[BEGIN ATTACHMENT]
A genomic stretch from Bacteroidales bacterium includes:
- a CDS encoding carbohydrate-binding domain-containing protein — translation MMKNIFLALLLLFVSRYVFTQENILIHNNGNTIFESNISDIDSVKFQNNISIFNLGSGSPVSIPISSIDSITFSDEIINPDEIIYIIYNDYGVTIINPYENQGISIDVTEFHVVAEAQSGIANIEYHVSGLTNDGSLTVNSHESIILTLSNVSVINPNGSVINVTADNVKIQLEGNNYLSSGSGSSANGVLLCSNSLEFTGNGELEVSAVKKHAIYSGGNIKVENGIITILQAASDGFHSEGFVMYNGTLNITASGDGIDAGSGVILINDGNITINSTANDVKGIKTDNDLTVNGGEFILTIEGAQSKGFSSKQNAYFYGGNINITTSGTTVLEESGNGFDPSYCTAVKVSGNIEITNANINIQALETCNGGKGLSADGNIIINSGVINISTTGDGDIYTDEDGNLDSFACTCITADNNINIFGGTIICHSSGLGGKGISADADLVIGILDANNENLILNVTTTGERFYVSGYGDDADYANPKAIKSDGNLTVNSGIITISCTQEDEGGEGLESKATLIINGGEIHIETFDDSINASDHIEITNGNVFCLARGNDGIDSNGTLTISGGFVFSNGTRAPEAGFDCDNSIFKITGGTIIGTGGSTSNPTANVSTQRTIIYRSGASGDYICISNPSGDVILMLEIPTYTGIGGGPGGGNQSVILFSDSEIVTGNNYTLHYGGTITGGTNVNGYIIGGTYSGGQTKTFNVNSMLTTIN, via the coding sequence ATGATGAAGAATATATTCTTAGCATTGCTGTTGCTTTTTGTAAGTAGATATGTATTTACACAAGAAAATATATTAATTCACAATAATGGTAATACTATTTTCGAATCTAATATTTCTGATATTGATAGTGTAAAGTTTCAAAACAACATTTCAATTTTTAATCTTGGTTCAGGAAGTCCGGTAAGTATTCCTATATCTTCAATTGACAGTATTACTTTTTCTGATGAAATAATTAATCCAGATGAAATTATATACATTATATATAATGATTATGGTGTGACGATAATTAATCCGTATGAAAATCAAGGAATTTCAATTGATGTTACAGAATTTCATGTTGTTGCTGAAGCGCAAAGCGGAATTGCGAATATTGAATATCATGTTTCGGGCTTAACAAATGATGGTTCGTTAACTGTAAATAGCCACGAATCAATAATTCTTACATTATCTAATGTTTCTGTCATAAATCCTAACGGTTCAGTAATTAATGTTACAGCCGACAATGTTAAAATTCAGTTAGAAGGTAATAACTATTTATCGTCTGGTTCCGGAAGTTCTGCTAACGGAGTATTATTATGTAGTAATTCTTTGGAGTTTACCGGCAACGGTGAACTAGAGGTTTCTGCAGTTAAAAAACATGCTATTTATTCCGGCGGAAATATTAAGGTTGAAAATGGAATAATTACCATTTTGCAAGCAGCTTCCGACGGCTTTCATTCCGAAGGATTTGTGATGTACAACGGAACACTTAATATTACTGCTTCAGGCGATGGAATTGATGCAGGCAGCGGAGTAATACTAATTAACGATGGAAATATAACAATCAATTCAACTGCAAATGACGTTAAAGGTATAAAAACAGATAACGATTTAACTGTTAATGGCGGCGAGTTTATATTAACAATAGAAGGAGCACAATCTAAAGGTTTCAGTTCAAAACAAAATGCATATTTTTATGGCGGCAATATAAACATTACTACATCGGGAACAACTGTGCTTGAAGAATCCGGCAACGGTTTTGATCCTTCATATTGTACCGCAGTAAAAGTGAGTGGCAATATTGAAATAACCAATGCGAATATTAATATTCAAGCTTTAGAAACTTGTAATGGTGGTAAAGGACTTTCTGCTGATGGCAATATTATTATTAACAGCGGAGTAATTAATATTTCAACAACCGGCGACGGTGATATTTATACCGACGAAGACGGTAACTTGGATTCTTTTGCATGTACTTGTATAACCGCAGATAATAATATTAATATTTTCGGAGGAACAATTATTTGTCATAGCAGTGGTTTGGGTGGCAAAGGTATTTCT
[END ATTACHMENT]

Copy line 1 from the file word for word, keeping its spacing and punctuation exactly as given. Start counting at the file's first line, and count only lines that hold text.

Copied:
A genomic stretch from Bacteroidales bacterium includes: